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4th International Day of Prayer, Amsterdam 2000

Homily by
His Beatitude, the Syrian Patriarch of Antioch,
Ignace Moussa Daoud from Beirut

First I want to express my deep-felt thanks to His Excellency Paul Maria Hnilica SJ and to the Family of Mary Coredemptrix, for inviting me to take part in this fourth International Day of Prayer in honor of the Lady and Mother of All Nations. Also I would like to convey my cordial greetings to all spiritual and temporal authorities, present here, to all priests and religious, to the pilgrims who have come from all over the world and to all who are present here in prayer and in meditation as Gods people.

With you all, dear friends, I associate myself with all my heart to celebrate the Feast of Pentecost, together with Mary, the Lady and Mother of All Nations.
This title which I approve and like very much, and this celebration, honoring in such a moving way the Mother of God, are a logical consequence of the prophetic words Mary herself has spoken. For in her Magnificat she said: “All generations will call me blessed”. (Lk 1,48)

Dear friends,
As we are in the middle of the Jubilee Year 2000, there is no subject more suitable to speak about than the deep significance and essence of the Jubilee Year, which is actually the history of God’s love for humanity or the history of divine Mercy, to which Mary is fully associated.

This history has Love as title, Love as subject, and in its acts and conclusion it shows Love; the hero of this history is the God of Love: God who is Love.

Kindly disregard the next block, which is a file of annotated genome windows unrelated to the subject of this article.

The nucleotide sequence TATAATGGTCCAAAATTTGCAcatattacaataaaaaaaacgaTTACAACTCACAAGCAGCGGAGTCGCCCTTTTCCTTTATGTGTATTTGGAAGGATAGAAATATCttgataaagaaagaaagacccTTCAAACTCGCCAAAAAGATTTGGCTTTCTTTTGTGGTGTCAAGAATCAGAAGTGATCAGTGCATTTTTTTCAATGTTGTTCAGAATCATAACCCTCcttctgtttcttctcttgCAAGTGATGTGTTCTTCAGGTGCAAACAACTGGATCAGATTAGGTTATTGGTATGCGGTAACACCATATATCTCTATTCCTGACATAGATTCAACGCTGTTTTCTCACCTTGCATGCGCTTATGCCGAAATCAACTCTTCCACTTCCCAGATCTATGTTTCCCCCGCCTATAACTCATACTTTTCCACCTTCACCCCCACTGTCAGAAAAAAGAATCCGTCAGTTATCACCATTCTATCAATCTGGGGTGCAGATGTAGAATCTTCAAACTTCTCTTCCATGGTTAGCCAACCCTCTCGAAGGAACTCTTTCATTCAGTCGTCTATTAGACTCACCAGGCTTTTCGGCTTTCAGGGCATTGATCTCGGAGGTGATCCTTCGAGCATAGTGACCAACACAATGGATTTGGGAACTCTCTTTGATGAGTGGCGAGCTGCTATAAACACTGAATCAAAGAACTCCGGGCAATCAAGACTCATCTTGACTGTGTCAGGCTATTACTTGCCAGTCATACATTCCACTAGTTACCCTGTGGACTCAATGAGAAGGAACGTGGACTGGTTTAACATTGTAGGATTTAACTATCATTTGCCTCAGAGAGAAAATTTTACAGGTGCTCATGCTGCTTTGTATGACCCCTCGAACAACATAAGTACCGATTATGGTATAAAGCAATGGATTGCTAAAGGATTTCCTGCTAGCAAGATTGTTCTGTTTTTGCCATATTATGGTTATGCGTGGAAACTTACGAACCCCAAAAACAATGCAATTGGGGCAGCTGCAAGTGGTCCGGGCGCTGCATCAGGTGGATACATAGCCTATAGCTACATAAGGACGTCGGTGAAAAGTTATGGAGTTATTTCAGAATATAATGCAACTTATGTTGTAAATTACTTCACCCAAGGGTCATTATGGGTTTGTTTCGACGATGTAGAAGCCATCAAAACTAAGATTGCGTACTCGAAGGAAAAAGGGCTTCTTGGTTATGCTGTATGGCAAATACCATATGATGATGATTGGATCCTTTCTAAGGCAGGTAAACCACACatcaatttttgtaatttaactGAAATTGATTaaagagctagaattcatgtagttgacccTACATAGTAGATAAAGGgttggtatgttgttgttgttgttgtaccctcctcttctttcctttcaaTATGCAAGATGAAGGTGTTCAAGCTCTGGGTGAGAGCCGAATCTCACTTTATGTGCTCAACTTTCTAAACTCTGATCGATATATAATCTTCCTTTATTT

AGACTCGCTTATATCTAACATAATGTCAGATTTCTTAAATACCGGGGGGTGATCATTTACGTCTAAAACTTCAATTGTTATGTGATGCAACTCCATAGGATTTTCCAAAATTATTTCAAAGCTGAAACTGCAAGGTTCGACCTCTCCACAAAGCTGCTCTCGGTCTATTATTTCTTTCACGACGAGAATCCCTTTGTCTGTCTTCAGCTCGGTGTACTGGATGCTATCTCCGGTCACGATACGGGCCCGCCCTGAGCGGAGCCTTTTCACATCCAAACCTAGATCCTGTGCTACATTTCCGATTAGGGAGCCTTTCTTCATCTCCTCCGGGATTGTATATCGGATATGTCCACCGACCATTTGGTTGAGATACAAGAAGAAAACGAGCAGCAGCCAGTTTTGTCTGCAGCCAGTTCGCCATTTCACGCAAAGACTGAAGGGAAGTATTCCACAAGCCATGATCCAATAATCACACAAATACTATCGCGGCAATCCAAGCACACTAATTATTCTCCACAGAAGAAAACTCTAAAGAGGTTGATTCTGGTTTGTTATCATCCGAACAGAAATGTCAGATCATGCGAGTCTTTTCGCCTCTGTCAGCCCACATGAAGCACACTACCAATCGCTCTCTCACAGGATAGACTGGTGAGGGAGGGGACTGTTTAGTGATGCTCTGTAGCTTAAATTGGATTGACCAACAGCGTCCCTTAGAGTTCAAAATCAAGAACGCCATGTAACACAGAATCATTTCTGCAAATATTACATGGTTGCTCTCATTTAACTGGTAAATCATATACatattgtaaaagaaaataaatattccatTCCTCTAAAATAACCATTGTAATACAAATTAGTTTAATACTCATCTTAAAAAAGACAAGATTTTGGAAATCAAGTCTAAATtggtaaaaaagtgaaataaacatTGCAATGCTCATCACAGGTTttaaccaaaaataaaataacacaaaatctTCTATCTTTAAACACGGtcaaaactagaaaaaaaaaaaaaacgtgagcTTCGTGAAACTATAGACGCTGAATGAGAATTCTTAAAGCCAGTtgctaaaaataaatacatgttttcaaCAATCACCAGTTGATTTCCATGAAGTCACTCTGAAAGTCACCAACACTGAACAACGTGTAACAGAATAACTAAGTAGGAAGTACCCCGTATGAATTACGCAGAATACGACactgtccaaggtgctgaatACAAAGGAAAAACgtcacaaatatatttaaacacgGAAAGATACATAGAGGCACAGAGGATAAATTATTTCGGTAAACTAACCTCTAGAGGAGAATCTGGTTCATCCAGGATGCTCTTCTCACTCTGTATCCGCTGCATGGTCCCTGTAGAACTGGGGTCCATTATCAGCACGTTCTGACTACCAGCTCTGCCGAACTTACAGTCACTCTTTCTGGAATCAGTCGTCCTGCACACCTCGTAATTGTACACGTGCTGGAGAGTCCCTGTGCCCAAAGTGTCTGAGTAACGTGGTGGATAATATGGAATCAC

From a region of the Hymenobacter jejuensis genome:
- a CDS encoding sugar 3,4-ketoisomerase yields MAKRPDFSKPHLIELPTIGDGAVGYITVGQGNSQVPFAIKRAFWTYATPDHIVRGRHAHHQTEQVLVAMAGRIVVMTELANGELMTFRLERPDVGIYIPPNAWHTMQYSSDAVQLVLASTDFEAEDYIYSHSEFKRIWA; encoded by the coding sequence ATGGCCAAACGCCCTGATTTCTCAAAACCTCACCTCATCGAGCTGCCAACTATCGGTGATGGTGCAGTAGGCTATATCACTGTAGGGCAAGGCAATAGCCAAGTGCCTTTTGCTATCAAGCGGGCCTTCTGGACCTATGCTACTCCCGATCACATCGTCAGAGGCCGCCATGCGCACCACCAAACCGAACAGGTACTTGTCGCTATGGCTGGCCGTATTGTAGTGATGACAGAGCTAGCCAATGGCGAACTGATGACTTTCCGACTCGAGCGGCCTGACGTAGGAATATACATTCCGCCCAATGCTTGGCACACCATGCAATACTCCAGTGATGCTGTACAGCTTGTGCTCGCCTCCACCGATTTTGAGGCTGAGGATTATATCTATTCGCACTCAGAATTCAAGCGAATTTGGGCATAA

This history begins with a great and unselfish act of Love, the creation of the world and humanity. God did not need this for his own happiness. He created them out of Love, out of Mercy, to let them share in his joy. What merciful and generous love that gives to his beloved, life, being, individuality!

But the Creator’s Love was not reciprocated by Love. God loved the world but the world didn’t love God. The first chapter of God’s Love ends in a sad tragedy: the human being is chased away from paradise.
Is everything lost? God’s merciful Love doesn’t surrender. It answers with an even greater Love: the Son is sent to the world, who becomes man for the divinisation of the human being.
This merciful Love of God is neither reciprocated by love. Once more God loved the world but the world didn’t love Him. He came to his own and his own people did not accept Him. Humanity preferred darkness to light. It was a tragic duel between merciful Love that gives itself and the mystery of evil, which confronted by love, imprisons itself in enmity.